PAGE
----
Not all of the available information supports the idea of a high intake of dairy products being beneficial for bone [20]. In the US, data from the NHANES III population-based survey, including a cohort of nearly 10,000 women and men, showed no correlation between calcium intake and BMD at the hip site, and the correlation was more applicable for subjects with higher levels of 25(OH)D [21]. Only women with higher 25(OH)D levels seemed to benefit from a higher calcium intake. Other meta-analyses based on prospective studies were not able to associate a higher milk intake or total dairy product consumption with the risk of hip fracture in women or men [22,23]. The Study of Women’s Health Across the Nation (SWAN) recently tried to demonstrate the benefits of dairy intake for bones, but its results were not positive for long-term bone health. It is important to mention that this study was a multicenter, multi-ethnic, community-based longitudinal cohort project that included women during their middle years around the menopause transition period [24]. The benefit of dairy consumption for preserving BMD or preventing fractures could not be established. However, when interpreting these results, the authors reported that dairy intake was low among SWAN participants, and this fact could have influenced their results.
The potential beneficial role of dairy products in the prevention of fractures is controversial [25]. Moreover, a higher consumption of milk or yogurt could be related with a lower risk of hip fracture although with some differences between populations with different characteristics [26]. The inconsistent results found regarding the possible association between milk consumption and the risk of hip fracture could be partially explained by the differences in policies about vitamin D fortification across different countries.
In conclusion, the beneficial role of dairy products in bone health has been more extensively established in Chinese and Caucasian girls and women [27], but these results could not be replicated for other populations. Nevertheless, the available evidence is insufficient because studies on calcium alone and other dairy products are limited in size, number, and duration and advanced research on the influence of dairy products within the context of bone health-promoting diets in specific ethnic groups, other than the above-mentioned studies, is needed [27].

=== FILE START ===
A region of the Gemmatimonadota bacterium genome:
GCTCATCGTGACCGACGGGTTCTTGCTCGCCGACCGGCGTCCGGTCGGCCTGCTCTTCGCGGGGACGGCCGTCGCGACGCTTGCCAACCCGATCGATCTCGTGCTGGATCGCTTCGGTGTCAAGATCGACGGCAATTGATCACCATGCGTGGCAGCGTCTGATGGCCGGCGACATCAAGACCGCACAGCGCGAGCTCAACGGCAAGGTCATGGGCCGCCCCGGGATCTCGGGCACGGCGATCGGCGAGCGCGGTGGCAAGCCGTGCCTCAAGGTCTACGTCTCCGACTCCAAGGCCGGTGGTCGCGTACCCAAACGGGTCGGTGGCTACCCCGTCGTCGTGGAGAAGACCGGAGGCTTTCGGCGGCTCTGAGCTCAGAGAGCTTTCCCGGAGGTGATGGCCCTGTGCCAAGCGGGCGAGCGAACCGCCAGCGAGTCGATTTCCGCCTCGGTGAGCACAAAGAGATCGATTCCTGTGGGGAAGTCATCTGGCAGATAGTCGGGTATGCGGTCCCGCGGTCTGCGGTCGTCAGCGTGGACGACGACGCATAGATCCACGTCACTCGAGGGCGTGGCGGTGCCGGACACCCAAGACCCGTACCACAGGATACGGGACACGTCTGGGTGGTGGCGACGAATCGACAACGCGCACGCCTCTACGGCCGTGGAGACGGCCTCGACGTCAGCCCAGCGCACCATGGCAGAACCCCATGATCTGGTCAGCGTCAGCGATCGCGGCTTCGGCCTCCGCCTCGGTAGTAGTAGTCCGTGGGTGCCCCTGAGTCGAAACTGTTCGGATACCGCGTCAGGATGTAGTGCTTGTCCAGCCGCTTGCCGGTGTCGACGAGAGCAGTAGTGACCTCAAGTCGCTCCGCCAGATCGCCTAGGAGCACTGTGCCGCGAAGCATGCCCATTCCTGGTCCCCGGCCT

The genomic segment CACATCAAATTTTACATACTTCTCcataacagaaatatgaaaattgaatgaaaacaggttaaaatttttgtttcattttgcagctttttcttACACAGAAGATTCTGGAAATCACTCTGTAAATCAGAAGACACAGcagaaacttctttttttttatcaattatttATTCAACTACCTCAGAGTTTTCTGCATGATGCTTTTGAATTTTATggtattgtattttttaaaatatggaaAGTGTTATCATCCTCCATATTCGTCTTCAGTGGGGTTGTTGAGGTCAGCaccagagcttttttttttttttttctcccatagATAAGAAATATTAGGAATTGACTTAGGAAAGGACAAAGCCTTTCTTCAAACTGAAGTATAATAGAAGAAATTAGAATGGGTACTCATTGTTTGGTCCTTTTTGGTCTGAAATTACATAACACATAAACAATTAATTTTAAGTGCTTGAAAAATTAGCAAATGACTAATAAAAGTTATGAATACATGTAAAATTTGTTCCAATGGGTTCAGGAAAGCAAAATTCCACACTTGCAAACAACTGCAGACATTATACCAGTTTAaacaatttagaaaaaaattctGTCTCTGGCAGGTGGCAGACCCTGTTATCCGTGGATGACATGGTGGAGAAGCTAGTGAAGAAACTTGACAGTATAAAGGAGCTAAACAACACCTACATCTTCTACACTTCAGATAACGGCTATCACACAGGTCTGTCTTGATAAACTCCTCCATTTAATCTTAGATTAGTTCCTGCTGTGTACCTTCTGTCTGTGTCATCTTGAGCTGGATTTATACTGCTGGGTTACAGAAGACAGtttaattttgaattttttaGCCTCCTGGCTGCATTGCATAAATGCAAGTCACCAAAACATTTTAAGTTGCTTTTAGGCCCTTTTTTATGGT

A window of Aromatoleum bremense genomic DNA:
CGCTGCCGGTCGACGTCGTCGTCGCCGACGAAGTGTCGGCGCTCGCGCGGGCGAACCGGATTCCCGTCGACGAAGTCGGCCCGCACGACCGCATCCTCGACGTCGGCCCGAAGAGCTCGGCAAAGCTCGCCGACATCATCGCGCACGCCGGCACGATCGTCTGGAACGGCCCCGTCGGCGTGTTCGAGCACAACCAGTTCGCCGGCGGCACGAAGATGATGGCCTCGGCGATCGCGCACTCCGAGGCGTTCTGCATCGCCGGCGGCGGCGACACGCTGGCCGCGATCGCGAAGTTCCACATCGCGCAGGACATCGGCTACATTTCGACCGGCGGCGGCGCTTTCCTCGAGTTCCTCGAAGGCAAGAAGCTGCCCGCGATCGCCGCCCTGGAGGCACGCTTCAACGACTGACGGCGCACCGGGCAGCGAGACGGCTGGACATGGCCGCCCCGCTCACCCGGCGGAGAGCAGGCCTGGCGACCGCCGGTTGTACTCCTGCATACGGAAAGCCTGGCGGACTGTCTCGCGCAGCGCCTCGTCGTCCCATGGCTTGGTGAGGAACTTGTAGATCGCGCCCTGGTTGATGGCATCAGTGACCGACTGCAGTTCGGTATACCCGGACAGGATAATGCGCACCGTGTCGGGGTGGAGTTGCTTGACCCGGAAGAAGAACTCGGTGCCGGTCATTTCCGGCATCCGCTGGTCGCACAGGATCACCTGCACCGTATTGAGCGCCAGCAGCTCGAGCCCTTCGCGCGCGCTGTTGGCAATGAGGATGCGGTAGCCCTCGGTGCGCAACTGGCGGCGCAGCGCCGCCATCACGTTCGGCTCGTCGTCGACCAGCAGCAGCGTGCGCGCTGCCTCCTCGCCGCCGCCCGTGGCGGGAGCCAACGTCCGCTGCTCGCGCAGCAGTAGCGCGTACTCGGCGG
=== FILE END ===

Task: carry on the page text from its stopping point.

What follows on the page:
In summary, it is very difficult to differentiate between the effects of dairy intake and those of other components of diet and lifestyle. No large randomized clinical trials evaluating dairy intake over long periods of time are available. Therefore, we must assume this limitation and establish our recommendations based on the best observational studies and on the previously known biological premises.

2.2. Other Minerals

Other minerals, such as potassium or magnesium, also have an important role in bone health.
Dietary potassium may reduce the acid load and, thus, calcium depletion from bones. Apart from its role in the maintenance of an alkaline state in the body, potassium can also increase the accumulation of calcium in the kidneys. In a nationwide Korean population study, the highest intake of potassium was associated with greater lumbar, total hip, and femur neck BMD in men older than 50 years and postmenopausal women [28]. This association was demonstrated in a population with a low calcium intake. The meta-analysis performed by Lambert et al. confirmed that supplementation with alkaline potassium salts was associated with a significant reduction in renal calcium excretion and acid excretion. These salts significantly lowered the bone resorption marker cross-linked N-telopeptides of type I collagen (NTX) but with no effect on bone formation markers or BMD. The reduction in bone resorption indicates a potential advantage for bone health [29].
Magnesium is also necessary for calcium metabolism [30]. After potassium, magnesium is the second most abundant intracellular cation, with a concentration of 10–30 mM in the human body. Magnesium is found in most whole foods, such as green leafy vegetables, legumes and nuts. The recommended daily allowances of magnesium are 310–360 mg and 400–420 mg for women and men, respectively. The requirements vary between individuals according to age, sex and previous nutritional status [31].
Magnesium is also involved in the exchange of calcium and potassium ions across cell membranes, and it is essential for neuronal activity and muscle contractions. Approximately 50–60% of the total body magnesium content is accumulated in the bone. In the bone’s structure, magnesium ions bind at the surface of the hydroxyapatite crystals, improve the solubility of phosphorous and calcium hydroxyapatite and, thereby, influence crystal size and formation. Furthermore, magnesium induces osteoblast proliferation; therefore, its deficiency is associated with reduced bone formation [32]. Magnesium is also necessary for the activation of vitamin D because most of the enzymes involved in vitamin D metabolism require magnesium [33].